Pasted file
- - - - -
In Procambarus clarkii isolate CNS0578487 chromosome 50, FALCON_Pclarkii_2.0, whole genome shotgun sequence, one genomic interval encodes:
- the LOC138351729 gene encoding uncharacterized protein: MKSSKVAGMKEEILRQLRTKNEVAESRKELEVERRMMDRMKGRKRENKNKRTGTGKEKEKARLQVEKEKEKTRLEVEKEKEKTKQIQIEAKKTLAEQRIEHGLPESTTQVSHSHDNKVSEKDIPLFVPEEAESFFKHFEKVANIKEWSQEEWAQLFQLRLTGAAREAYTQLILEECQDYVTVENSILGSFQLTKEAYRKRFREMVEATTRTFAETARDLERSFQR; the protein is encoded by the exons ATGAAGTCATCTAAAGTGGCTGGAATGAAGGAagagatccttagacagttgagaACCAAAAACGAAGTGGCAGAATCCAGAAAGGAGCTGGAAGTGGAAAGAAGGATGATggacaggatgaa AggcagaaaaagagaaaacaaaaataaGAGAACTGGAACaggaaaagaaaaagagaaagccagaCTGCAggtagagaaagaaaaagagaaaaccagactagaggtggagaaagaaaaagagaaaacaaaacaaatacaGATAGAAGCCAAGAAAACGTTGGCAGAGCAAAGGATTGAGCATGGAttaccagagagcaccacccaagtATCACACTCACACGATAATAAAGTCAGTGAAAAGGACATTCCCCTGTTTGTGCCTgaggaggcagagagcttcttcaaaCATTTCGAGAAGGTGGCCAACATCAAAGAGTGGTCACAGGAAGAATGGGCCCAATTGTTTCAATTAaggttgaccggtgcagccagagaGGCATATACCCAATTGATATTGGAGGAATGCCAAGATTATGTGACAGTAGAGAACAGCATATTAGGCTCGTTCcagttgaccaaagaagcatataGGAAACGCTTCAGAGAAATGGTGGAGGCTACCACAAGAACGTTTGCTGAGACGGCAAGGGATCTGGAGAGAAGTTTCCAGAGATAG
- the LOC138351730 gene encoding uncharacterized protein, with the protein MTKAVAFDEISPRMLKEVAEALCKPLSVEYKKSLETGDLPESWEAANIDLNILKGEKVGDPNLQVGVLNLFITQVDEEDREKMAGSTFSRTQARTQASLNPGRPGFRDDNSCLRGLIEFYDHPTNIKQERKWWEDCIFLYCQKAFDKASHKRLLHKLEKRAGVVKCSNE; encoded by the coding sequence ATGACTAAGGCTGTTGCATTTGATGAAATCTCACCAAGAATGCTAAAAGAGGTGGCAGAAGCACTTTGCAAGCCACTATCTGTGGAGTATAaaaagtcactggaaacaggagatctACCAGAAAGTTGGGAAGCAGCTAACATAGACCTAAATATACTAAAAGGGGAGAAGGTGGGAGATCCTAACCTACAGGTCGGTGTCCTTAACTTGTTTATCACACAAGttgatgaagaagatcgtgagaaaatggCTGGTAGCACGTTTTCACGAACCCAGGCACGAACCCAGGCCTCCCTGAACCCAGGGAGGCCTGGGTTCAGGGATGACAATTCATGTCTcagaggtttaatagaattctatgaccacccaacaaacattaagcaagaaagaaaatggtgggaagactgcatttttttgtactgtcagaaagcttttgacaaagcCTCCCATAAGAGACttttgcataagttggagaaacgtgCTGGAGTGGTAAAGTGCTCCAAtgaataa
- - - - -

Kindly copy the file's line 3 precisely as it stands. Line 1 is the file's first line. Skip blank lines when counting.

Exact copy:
- the LOC138351730 gene encoding uncharacterized protein, with the protein MTKAVAFDEISPRMLKEVAEALCKPLSVEYKKSLETGDLPESWEAANIDLNILKGEKVGDPNLQVGVLNLFITQVDEEDREKMAGSTFSRTQARTQASLNPGRPGFRDDNSCLRGLIEFYDHPTNIKQERKWWEDCIFLYCQKAFDKASHKRLLHKLEKRAGVVKCSNE; encoded by the coding sequence ATGACTAAGGCTGTTGCATTTGATGAAATCTCACCAAGAATGCTAAAAGAGGTGGCAGAAGCACTTTGCAAGCCACTATCTGTGGAGTATAaaaagtcactggaaacaggagatctACCAGAAAGTTGGGAAGCAGCTAACATAGACCTAAATATACTAAAAGGGGAGAAGGTGGGAGATCCTAACCTACAGGTCGGTGTCCTTAACTTGTTTATCACACAAGttgatgaagaagatcgtgagaaaatggCTGGTAGCACGTTTTCACGAACCCAGGCACGAACCCAGGCCTCCCTGAACCCAGGGAGGCCTGGGTTCAGGGATGACAATTCATGTCTcagaggtttaatagaattctatgaccacccaacaaacattaagcaagaaagaaaatggtgggaagactgcatttttttgtactgtcagaaagcttttgacaaagcCTCCCATAAGAGACttttgcataagttggagaaacgtgCTGGAGTGGTAAAGTGCTCCAAtgaataa